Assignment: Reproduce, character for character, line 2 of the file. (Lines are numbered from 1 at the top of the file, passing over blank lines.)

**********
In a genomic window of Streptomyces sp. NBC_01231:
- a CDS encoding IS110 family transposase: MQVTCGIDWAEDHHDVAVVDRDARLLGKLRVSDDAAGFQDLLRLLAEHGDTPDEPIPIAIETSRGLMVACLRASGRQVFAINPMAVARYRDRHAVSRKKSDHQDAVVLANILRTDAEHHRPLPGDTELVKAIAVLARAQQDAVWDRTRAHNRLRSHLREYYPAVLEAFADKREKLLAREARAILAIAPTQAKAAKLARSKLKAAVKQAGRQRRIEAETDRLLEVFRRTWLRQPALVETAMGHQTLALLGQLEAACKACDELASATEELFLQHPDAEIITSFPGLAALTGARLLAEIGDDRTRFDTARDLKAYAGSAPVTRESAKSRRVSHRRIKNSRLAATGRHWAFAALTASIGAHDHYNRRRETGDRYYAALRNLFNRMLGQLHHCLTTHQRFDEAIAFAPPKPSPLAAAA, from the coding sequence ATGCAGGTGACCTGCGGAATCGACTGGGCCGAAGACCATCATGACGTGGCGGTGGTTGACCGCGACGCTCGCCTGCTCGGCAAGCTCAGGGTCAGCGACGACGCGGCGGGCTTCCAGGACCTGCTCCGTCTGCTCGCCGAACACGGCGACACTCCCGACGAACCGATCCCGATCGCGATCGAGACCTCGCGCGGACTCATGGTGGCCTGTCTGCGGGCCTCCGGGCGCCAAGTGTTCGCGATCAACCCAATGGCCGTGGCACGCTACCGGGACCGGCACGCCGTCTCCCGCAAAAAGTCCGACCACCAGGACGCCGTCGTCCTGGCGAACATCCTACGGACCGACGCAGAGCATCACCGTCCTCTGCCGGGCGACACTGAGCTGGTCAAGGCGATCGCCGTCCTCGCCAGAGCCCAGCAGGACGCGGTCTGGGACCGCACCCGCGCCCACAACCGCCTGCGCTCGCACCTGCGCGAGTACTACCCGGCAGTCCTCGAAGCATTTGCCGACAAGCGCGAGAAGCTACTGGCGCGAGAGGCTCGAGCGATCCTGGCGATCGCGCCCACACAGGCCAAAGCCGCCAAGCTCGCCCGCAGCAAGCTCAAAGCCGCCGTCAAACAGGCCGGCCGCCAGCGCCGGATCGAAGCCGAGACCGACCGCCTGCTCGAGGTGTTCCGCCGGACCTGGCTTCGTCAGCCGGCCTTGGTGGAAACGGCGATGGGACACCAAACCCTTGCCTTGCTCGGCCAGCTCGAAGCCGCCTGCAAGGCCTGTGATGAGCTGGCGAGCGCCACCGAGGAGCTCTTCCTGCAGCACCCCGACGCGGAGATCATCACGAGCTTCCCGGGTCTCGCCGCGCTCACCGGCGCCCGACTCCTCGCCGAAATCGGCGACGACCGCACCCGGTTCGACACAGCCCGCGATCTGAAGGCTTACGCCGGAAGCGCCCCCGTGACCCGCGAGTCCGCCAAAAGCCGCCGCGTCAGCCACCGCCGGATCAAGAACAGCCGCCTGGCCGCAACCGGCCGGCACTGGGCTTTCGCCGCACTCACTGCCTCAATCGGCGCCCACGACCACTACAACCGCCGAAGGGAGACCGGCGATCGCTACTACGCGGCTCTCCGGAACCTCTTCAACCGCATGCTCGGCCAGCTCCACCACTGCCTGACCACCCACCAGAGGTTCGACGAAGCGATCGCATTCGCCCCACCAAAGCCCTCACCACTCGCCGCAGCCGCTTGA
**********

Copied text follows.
- a CDS encoding IS110 family transposase: MQVTCGIDWAEDHHDVAVVDRDARLLGKLRVSDDAAGFQDLLRLLAEHGDTPDEPIPIAIETSRGLMVACLRASGRQVFAINPMAVARYRDRHAVSRKKSDHQDAVVLANILRTDAEHHRPLPGDTELVKAIAVLARAQQDAVWDRTRAHNRLRSHLREYYPAVLEAFADKREKLLAREARAILAIAPTQAKAAKLARSKLKAAVKQAGRQRRIEAETDRLLEVFRRTWLRQPALVETAMGHQTLALLGQLEAACKACDELASATEELFLQHPDAEIITSFPGLAALTGARLLAEIGDDRTRFDTARDLKAYAGSAPVTRESAKSRRVSHRRIKNSRLAATGRHWAFAALTASIGAHDHYNRRRETGDRYYAALRNLFNRMLGQLHHCLTTHQRFDEAIAFAPPKPSPLAAAA, from the coding sequence ATGCAGGTGACCTGCGGAATCGACTGGGCCGAAGACCATCATGACGTGGCGGTGGTTGACCGCGACGCTCGCCTGCTCGGCAAGCTCAGGGTCAGCGACGACGCGGCGGGCTTCCAGGACCTGCTCCGTCTGCTCGCCGAACACGGCGACACTCCCGACGAACCGATCCCGATCGCGATCGAGACCTCGCGCGGACTCATGGTGGCCTGTCTGCGGGCCTCCGGGCGCCAAGTGTTCGCGATCAACCCAATGGCCGTGGCACGCTACCGGGACCGGCACGCCGTCTCCCGCAAAAAGTCCGACCACCAGGACGCCGTCGTCCTGGCGAACATCCTACGGACCGACGCAGAGCATCACCGTCCTCTGCCGGGCGACACTGAGCTGGTCAAGGCGATCGCCGTCCTCGCCAGAGCCCAGCAGGACGCGGTCTGGGACCGCACCCGCGCCCACAACCGCCTGCGCTCGCACCTGCGCGAGTACTACCCGGCAGTCCTCGAAGCATTTGCCGACAAGCGCGAGAAGCTACTGGCGCGAGAGGCTCGAGCGATCCTGGCGATCGCGCCCACACAGGCCAAAGCCGCCAAGCTCGCCCGCAGCAAGCTCAAAGCCGCCGTCAAACAGGCCGGCCGCCAGCGCCGGATCGAAGCCGAGACCGACCGCCTGCTCGAGGTGTTCCGCCGGACCTGGCTTCGTCAGCCGGCCTTGGTGGAAACGGCGATGGGACACCAAACCCTTGCCTTGCTCGGCCAGCTCGAAGCCGCCTGCAAGGCCTGTGATGAGCTGGCGAGCGCCACCGAGGAGCTCTTCCTGCAGCACCCCGACGCGGAGATCATCACGAGCTTCCCGGGTCTCGCCGCGCTCACCGGCGCCCGACTCCTCGCCGAAATCGGCGACGACCGCACCCGGTTCGACACAGCCCGCGATCTGAAGGCTTACGCCGGAAGCGCCCCCGTGACCCGCGAGTCCGCCAAAAGCCGCCGCGTCAGCCACCGCCGGATCAAGAACAGCCGCCTGGCCGCAACCGGCCGGCACTGGGCTTTCGCCGCACTCACTGCCTCAATCGGCGCCCACGACCACTACAACCGCCGAAGGGAGACCGGCGATCGCTACTACGCGGCTCTCCGGAACCTCTTCAACCGCATGCTCGGCCAGCTCCACCACTGCCTGACCACCCACCAGAGGTTCGACGAAGCGATCGCATTCGCCCCACCAAAGCCCTCACCACTCGCCGCAGCCGCTTGA